Taking the “charter” out of public charter schools

Our state’s voter-approved charter schools law was passed to give some families not well-served by traditional public schools other models to better meet their kids’ needs. The initiative was a limited toe-dip into different educational options.

The very idea of charter schools is that they’re allowed to operate under their own unique “charter,” based on what their board and community support. They can have a different governance model and fewer union and legal restrictions constraining how they operate. That flexibility is inherent to the charter school concept, and it’s what voters approved.

State Superintendent’s proposed rules seek to limit and constrain
Randy Dorn, the elected state Superintendent of Public Instruction, campaigned against the charter schools initiative in 2012 but now says he’s committed to their success. That’s good, but you wouldn’t guess it by the additional rules Dorn’s office recently proposed for charter schools. If implemented, Dorn’s rules would:

  • Make charter schools operate with the same student/certificated staff ratios as regular schools, which some are calling “hiring quotas”
  • Require charter schools to submit their budgets to his office for approval
  • Limit the types of bonuses charter schools can award teachers for high performance

These rules cut to the very heart of what it means to be a charter school. It’s hard to see them as anything other than bringing independent, free-thinking charter schools to heel.

Back-and-forth is revealing
Liv Finne of the Washington Policy Center wrote a blog post about Dorn’s rules that apparently caught his ire. He issued a full response on his state website. Finne’s takedown of that response is worth reading.

Dorn has taken pains to present the rules as ho-hum, standard regulations that he didn’t even know were being drafted. He told the Spokesman-Review “the rules are so routine they were drafted by staff and he didn’t even see them” until just before they were to be approved. He has since delayed the rules and extended the time for public comments.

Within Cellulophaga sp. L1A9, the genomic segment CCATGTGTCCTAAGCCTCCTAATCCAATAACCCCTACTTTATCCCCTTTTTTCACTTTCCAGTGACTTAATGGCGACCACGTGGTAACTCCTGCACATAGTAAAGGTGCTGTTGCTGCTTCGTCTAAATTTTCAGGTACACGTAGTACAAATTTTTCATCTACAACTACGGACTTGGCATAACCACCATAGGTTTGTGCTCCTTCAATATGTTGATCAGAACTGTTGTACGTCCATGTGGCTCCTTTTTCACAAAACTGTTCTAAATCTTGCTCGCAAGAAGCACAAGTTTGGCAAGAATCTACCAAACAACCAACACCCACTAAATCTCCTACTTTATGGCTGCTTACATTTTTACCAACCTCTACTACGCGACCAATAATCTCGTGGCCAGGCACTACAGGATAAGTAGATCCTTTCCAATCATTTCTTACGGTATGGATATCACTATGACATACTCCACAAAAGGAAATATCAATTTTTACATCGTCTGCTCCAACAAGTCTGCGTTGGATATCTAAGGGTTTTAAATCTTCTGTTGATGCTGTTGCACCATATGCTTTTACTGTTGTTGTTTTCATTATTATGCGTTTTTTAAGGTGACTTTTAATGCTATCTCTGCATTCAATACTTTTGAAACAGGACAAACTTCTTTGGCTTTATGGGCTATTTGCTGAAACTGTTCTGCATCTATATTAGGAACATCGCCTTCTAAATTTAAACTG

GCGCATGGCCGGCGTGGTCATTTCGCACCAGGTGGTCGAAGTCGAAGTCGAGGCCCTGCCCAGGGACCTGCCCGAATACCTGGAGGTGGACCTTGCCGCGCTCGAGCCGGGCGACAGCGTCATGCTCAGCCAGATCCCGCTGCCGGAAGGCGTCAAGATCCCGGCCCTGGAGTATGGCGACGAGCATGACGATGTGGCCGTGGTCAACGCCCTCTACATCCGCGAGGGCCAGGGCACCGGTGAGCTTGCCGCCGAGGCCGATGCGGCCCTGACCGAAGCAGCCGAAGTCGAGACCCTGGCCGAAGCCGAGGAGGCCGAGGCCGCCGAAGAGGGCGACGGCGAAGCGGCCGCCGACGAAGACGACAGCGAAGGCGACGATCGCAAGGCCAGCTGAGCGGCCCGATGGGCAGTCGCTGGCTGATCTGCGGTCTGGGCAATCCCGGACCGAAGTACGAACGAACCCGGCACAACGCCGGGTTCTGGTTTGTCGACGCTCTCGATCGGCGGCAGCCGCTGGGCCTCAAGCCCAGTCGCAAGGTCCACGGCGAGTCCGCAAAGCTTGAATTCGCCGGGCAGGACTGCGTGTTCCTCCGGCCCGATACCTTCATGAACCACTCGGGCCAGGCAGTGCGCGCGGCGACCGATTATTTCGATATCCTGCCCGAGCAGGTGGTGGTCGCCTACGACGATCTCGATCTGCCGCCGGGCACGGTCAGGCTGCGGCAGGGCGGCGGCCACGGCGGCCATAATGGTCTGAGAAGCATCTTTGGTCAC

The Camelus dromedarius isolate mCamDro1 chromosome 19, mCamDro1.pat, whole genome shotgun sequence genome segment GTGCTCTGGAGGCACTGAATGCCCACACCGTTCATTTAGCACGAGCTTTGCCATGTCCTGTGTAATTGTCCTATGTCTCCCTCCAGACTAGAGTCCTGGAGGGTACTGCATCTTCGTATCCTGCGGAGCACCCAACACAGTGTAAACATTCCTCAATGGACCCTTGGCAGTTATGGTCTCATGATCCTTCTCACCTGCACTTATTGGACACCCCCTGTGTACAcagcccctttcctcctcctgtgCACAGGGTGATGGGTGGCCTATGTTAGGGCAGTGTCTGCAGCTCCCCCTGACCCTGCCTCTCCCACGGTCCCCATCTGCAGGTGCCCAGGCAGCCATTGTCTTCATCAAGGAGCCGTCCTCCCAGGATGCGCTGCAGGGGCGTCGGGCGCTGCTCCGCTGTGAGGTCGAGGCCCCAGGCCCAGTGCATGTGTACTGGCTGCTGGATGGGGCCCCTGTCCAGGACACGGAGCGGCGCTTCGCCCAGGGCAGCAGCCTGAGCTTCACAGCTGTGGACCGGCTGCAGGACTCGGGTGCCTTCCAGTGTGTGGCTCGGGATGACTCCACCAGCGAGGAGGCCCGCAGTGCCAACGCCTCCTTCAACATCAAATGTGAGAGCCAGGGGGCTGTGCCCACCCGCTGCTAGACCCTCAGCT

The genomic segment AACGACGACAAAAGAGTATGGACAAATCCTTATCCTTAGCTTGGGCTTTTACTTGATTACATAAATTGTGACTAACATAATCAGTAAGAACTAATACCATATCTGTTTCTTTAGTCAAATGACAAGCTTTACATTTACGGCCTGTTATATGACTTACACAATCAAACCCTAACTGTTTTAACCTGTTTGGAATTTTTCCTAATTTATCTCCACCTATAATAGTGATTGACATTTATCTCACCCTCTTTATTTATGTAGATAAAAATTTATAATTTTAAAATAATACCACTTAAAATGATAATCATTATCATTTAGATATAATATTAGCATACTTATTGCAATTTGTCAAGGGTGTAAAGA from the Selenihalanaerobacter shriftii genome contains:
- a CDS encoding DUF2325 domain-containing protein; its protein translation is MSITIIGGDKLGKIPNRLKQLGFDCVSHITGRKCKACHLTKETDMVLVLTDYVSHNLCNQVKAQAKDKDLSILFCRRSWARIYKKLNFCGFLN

These rules may be about asserting the Office of Superintendent of Public Instruction’s authority over charter schools as much as anything. One observer, according to the Spokesman-Review, thinks “the rules do seem to be drafted to emphasize that the superintendent’s authority over charter schools is the same as over [regular] public schools.”

It’s not even clear that Dorn has the legal authority to implement these rules. What is clear is that the proposal was not well thought out, it was quietly issued to avoid garnering attention, and it cuts against the spirit of charter schools and the legal flexibility they’ve been given to operate. His office needs to rework these in a way that lets charter schools be charter schools.
-Rob McKenna

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Rob McKenna
Rob served two terms as Washington’s Attorney General, from 2005 to 2013. He successfully argued three cases before the U.S. Supreme Court and negotiated three of the largest consumer financial protection settlements in national history, all involving mortgage lending and servicing. He is a recognized leader in the development of consumer protections on the internet, in data protection and privacy regulation.